"To him I will give much."

Rather, sir, I give impartially.

This is the sixth quality
marvelous and wonderful quality found in me.

Furthermore, sir,
it is not uncommon for devas to come
and declare to me:

"Perfectly, O householder,
is Dhamma proclaimed by the Exalted One!"

When they speak thus, I reply:

"Ho! You devas,
whether you declare so or not,
Dhamma is perfectly proclaimed by the Exalted One!"

Yet, sir, I feel no elation
because of such thoughts as:

"It is to me these devas come."

"I am the man who talks to devas."

This is the seventh
marvelous and wonderful quality found in me.

Moreover, sir, if I should die before the Exalted One,
that would not be very wonderful.

But that the Exalted One should declare of me:

"There is no fetter,
fettered by which,
Ugga, the householder of Hatthigāma,
shall come again to this world"[5]
- (that is wonderful).

This, sir, is the eighth marvellous and wonderful quality found in me.

Indeed, sir, these are the eight
marvellous and wonderful quality found in me
but I know not of what eight
marvellous and wonderful qualities
I am declared by the Exalted One to be possessed.'

 

§

 

Then that monk,
after taking alms at Ugga's house,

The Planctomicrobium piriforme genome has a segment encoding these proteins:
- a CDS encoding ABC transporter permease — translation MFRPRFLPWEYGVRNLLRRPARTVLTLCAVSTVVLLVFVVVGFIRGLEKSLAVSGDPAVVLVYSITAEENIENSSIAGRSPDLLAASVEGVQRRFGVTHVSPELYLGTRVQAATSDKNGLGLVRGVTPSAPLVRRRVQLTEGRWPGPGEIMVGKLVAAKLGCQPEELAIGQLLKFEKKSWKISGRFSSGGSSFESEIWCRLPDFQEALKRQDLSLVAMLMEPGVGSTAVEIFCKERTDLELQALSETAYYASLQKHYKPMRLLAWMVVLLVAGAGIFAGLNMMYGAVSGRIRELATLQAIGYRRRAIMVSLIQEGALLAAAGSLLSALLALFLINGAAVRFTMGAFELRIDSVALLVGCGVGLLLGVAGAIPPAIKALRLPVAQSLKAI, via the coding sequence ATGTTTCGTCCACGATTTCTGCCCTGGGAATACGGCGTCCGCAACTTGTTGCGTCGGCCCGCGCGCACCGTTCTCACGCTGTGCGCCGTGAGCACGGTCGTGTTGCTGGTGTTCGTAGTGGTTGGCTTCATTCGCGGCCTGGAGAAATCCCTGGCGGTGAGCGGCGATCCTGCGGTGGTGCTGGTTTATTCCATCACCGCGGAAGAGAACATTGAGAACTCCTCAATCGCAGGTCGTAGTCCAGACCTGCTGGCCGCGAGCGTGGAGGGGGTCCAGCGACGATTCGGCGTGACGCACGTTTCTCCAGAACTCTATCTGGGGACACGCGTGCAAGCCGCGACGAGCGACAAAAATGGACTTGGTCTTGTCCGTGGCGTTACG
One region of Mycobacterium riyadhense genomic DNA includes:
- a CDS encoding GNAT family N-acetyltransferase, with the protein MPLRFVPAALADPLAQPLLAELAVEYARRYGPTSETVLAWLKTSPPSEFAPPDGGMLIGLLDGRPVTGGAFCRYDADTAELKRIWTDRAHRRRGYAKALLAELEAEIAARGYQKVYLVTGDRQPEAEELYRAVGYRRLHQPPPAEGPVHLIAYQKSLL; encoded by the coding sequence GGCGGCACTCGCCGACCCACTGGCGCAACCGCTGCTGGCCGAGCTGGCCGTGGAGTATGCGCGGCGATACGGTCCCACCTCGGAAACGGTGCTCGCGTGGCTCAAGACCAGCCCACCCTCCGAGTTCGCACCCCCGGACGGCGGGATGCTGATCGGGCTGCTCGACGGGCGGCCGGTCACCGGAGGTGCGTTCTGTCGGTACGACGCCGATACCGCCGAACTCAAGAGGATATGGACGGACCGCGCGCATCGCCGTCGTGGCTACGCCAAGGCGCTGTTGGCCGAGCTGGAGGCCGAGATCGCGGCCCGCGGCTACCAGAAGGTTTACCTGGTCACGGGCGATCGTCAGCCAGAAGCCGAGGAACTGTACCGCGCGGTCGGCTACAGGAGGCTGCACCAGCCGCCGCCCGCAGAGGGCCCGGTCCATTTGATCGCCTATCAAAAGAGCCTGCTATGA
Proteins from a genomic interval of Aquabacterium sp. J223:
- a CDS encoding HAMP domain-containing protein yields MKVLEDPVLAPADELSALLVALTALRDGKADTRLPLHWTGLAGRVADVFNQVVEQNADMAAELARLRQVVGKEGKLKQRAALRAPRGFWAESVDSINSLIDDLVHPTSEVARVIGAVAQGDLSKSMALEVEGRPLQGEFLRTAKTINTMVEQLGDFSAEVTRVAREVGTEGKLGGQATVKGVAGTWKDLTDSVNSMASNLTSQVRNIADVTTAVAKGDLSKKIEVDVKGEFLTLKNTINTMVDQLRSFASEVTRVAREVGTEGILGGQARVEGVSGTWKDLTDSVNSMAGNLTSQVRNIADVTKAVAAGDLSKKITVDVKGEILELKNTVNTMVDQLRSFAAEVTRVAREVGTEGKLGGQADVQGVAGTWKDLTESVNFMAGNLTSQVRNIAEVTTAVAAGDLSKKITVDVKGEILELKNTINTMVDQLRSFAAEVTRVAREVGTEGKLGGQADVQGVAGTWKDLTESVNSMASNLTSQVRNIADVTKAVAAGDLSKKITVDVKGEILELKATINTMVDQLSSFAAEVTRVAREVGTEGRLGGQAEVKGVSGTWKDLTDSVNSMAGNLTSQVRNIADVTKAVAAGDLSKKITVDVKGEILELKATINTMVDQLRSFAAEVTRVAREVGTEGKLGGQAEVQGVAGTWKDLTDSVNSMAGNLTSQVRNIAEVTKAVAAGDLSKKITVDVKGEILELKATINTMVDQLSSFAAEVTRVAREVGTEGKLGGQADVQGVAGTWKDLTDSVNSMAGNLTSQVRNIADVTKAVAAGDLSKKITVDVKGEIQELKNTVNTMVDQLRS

rose from his seat and departed.

And when he had eaten his meal,
after his alms-round,
he went to the Exalted One
and saluting him,
sat down at one side.|| ||

So seated, he told the Exalted One
of all his conversation
with Ugga the householder of Hatthigāma.

And the Exalted One said:

'Well done, well done, monk!

As Ugga, the householder of Hatthigāma,
in explaining the matter rightly
should explain;
even so, monk,
he is declared by me
to be possessed of those eight
marvelous and wonderful qualities.

Moreover, monk,
hold it true
that Ugga, the householder of Hatthigāma, is so possessed!"

 


[1] At A. i, 26 he is called 'the chief servitor of the Order'; see A.A. i, 395 for an account of him. At both references his name is spelt Uggata.

[2] Comy. observes that this glade belonged to him. A.A. i, 396, referring to the same occasion, remarks that he had been drunk seven days, and went surrounded by nautch girls.

[3] Above, p. 7.

[4] Uppādento.

[5] Comy. Iminā upāsako attano anāgāmi-phalaɱ vyākaroti.